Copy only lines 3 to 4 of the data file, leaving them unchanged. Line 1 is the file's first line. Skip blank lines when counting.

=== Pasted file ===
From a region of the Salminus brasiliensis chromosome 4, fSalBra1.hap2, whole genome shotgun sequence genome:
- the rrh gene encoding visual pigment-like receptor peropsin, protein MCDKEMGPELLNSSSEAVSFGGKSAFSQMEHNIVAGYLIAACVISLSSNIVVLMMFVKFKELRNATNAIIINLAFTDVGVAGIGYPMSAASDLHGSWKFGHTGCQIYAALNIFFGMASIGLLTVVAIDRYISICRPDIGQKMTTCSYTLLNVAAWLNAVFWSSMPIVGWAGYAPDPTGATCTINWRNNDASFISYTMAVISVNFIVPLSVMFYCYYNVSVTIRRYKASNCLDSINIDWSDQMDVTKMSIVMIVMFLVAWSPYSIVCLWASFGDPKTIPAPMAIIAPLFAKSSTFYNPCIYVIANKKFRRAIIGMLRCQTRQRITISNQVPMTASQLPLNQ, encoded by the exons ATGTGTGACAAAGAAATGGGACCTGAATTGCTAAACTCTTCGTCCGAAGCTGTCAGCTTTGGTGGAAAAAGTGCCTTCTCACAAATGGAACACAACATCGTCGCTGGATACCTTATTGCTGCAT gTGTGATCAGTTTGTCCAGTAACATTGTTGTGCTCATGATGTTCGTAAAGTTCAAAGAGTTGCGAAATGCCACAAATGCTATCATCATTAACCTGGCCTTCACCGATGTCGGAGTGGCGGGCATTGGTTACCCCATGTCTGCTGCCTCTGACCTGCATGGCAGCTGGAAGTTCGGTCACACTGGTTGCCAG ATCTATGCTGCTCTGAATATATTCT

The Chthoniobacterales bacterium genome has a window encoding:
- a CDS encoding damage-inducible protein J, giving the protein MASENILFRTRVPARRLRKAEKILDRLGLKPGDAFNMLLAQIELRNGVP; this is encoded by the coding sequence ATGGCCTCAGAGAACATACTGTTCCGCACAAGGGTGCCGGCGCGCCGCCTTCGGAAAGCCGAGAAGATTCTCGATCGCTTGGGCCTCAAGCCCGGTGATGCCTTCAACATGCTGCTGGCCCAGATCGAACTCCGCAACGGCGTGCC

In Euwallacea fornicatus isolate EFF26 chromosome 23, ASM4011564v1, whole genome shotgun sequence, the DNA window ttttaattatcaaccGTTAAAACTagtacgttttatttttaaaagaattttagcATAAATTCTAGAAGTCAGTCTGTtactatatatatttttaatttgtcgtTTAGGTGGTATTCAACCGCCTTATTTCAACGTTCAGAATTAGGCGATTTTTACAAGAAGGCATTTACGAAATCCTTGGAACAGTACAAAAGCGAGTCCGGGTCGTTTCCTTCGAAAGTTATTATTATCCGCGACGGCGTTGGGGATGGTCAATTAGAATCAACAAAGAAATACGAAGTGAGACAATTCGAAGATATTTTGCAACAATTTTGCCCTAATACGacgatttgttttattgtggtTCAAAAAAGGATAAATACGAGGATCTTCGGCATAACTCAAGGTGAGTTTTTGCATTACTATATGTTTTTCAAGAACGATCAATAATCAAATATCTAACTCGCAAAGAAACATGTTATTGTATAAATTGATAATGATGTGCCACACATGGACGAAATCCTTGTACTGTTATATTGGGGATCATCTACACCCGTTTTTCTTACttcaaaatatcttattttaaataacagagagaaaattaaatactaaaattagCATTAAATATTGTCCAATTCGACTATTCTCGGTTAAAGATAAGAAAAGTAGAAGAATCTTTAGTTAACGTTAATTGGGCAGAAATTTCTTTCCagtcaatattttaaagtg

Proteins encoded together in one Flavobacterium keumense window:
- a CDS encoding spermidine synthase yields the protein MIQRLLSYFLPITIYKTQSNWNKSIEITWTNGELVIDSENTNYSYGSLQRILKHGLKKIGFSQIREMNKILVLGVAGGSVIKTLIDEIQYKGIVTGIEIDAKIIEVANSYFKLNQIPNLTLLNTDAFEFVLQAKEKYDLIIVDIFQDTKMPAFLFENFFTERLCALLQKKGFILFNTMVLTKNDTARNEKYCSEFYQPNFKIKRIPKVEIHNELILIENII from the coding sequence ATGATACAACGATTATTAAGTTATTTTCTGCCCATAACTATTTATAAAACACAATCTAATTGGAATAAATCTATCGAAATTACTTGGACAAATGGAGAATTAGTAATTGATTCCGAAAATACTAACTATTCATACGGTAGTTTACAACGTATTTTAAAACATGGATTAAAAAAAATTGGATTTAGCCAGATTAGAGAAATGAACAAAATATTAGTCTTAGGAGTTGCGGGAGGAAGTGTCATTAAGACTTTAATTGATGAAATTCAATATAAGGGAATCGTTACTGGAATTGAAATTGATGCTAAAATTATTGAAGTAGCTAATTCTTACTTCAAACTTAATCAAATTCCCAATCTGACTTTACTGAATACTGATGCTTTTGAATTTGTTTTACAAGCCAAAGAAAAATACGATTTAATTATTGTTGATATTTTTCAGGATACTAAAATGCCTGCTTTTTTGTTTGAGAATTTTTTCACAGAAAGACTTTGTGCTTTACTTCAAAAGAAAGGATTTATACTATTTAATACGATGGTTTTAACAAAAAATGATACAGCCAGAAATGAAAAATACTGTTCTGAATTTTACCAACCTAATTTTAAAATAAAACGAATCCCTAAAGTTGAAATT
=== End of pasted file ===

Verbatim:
The Chthoniobacterales bacterium genome has a window encoding:
- a CDS encoding damage-inducible protein J, giving the protein MASENILFRTRVPARRLRKAEKILDRLGLKPGDAFNMLLAQIELRNGVP; this is encoded by the coding sequence ATGGCCTCAGAGAACATACTGTTCCGCACAAGGGTGCCGGCGCGCCGCCTTCGGAAAGCCGAGAAGATTCTCGATCGCTTGGGCCTCAAGCCCGGTGATGCCTTCAACATGCTGCTGGCCCAGATCGAACTCCGCAACGGCGTGCC